Protestival: Global days of action and carnivalized politics in the present

St John, Graham (2008) Protestival: Global days of action and carnivalized politics in the present. Social Movement Studies Journal, 7 2: 167-190. doi:10.1080/14742830802283550


Author St John, Graham
Title Protestival: Global days of action and carnivalized politics in the present
Journal name Social Movement Studies Journal   Check publisher's open access policy
ISSN 1474-2837
1474-2829
Publication date 2008
Sub-type Article (original research)
DOI 10.1080/14742830802283550
Volume 7
Issue 2
Start page 167
End page 190
Total pages 24
Place of publication Abingdon, United Kingdom
Publisher Routledge
Collection year 2009
Language eng
Subject 160805 Social Change
970120 Expanding Knowledge in Language, Communication and Culture
970116 Expanding Knowledge through Studies of Human Society
C1
Abstract Investigating the significance of carnivalized methods of protest in the present, this article explores the characteristics and recent history of the protestival, the carnival of protest which has flourished with the advent of the alter-globalization movement. Heir to the carnivalized politics of the 1960s, and drawing from radical avant-garde movements and guerrilla theatre, the ‘protestival’ inherits much from the kinds of ‘symbolic challenges’ thought posed by post-1960s social movements. Immediately downstream from Reclaim the Streets, demonstrating a resurgence of autonomism, anarchism and direct democracy, and developing within the context of global opposition to neo-liberalism and the War on Terror, the Global Day of Action would become the template for popular direct action: in particular those events nominated ‘Carnivals Against Capitalism’ or ‘For Global Justice’. While new social movement theorists have recognized the significance of movement cultural politics, new approaches are needed to understand the festal and carnivalesque character of the contemporary activism. Recently scholars have indicated that summit sieges, autonomous convergences and other recent reflexive events constitute transnational ‘carnivalesque rituals’, politico-religious ‘pilgrimage’ destinations, or spatial reconfigurations critical to the renewed opposition to capitalism. The ‘protestival’ provides an ambiguously nuanced heuristic sufficient to comprehend those performative moments simultaneously transgressive and progressive, against and for, by which the marginal may take their grievances to the physical and symbolic centres (‘summits’) of neo-liberalism, where alternative logics and spectacles are performed. Unpacking its expositional and revelatory logic, the article uncovers the roots of the ‘protestival’, undertaking an exploration of intentional carnival, festal hacktivism, direct theatre, tactical frivolity and (un)masking to reveal a significant action template in the present.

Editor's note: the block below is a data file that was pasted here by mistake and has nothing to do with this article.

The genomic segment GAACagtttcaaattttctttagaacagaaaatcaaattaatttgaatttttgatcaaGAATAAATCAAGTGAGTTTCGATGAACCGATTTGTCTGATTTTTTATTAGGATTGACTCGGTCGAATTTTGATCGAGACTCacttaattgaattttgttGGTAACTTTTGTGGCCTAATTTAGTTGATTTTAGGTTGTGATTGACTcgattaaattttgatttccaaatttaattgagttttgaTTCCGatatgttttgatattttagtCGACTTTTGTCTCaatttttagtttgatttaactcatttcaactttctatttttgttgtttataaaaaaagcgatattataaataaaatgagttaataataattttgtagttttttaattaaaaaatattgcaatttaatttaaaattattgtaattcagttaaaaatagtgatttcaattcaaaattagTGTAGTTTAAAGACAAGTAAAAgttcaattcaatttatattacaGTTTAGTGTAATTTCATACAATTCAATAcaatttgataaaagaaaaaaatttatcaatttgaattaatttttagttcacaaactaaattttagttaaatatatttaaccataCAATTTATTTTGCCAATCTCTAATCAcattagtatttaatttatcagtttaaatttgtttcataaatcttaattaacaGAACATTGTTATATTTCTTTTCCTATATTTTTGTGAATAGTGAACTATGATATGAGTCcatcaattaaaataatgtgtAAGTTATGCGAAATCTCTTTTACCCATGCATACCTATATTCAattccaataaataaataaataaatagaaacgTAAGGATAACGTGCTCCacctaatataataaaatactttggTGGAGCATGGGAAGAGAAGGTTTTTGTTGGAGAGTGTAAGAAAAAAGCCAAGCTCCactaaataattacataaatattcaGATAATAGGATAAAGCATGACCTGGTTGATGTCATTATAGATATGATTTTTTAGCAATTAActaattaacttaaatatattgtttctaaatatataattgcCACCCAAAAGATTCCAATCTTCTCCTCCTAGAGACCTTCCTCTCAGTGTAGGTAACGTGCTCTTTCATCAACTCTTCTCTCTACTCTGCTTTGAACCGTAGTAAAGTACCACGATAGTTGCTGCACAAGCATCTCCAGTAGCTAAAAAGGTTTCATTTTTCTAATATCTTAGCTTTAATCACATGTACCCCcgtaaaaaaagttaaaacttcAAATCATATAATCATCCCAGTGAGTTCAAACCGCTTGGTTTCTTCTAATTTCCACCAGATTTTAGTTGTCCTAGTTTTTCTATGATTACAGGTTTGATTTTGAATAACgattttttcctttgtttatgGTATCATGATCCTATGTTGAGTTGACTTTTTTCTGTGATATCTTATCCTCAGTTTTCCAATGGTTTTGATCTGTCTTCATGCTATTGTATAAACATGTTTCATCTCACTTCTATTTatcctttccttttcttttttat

Keyword Carnival
Protest
Street theatre
Culture jamming
Anarchism
Alter-globalisation movement
Q-Index Code C1
Q-Index Status Confirmed Code
Institutional Status UQ

Document type: Journal Article
Sub-type: Article (original research)
Collections: 2009 Higher Education Research Data Collection
Centre for Critical and Cultural Studies Publications
 
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Created: Wed, 01 Apr 2009, 16:39:34 EST by Angela Mason on behalf of Centre for Critical and Cultural Studies